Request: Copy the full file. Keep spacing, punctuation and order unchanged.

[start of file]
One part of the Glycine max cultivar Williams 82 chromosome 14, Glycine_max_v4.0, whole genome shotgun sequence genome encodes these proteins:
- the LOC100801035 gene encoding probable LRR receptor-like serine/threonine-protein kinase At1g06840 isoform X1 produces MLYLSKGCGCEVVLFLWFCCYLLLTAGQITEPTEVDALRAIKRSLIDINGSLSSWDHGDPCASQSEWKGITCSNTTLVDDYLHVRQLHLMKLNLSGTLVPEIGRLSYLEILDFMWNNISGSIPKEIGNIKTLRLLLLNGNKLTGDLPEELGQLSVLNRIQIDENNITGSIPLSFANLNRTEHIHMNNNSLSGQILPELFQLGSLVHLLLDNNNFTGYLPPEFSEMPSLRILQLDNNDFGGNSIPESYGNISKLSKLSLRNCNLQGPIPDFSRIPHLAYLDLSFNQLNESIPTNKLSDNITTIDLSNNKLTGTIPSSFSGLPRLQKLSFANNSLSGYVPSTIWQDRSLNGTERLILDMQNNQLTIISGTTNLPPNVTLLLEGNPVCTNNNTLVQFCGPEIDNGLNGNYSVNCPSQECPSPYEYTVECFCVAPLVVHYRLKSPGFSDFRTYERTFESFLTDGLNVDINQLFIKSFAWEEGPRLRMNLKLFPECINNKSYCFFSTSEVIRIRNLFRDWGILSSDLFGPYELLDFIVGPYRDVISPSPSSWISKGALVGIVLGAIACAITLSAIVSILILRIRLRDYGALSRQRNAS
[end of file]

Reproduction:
One part of the Glycine max cultivar Williams 82 chromosome 14, Glycine_max_v4.0, whole genome shotgun sequence genome encodes these proteins:
- the LOC100801035 gene encoding probable LRR receptor-like serine/threonine-protein kinase At1g06840 isoform X1 produces MLYLSKGCGCEVVLFLWFCCYLLLTAGQITEPTEVDALRAIKRSLIDINGSLSSWDHGDPCASQSEWKGITCSNTTLVDDYLHVRQLHLMKLNLSGTLVPEIGRLSYLEILDFMWNNISGSIPKEIGNIKTLRLLLLNGNKLTGDLPEELGQLSVLNRIQIDENNITGSIPLSFANLNRTEHIHMNNNSLSGQILPELFQLGSLVHLLLDNNNFTGYLPPEFSEMPSLRILQLDNNDFGGNSIPESYGNISKLSKLSLRNCNLQGPIPDFSRIPHLAYLDLSFNQLNESIPTNKLSDNITTIDLSNNKLTGTIPSSFSGLPRLQKLSFANNSLSGYVPSTIWQDRSLNGTERLILDMQNNQLTIISGTTNLPPNVTLLLEGNPVCTNNNTLVQFCGPEIDNGLNGNYSVNCPSQECPSPYEYTVECFCVAPLVVHYRLKSPGFSDFRTYERTFESFLTDGLNVDINQLFIKSFAWEEGPRLRMNLKLFPECINNKSYCFFSTSEVIRIRNLFRDWGILSSDLFGPYELLDFIVGPYRDVISPSPSSWISKGALVGIVLGAIACAITLSAIVSILILRIRLRDYGALSRQRNAS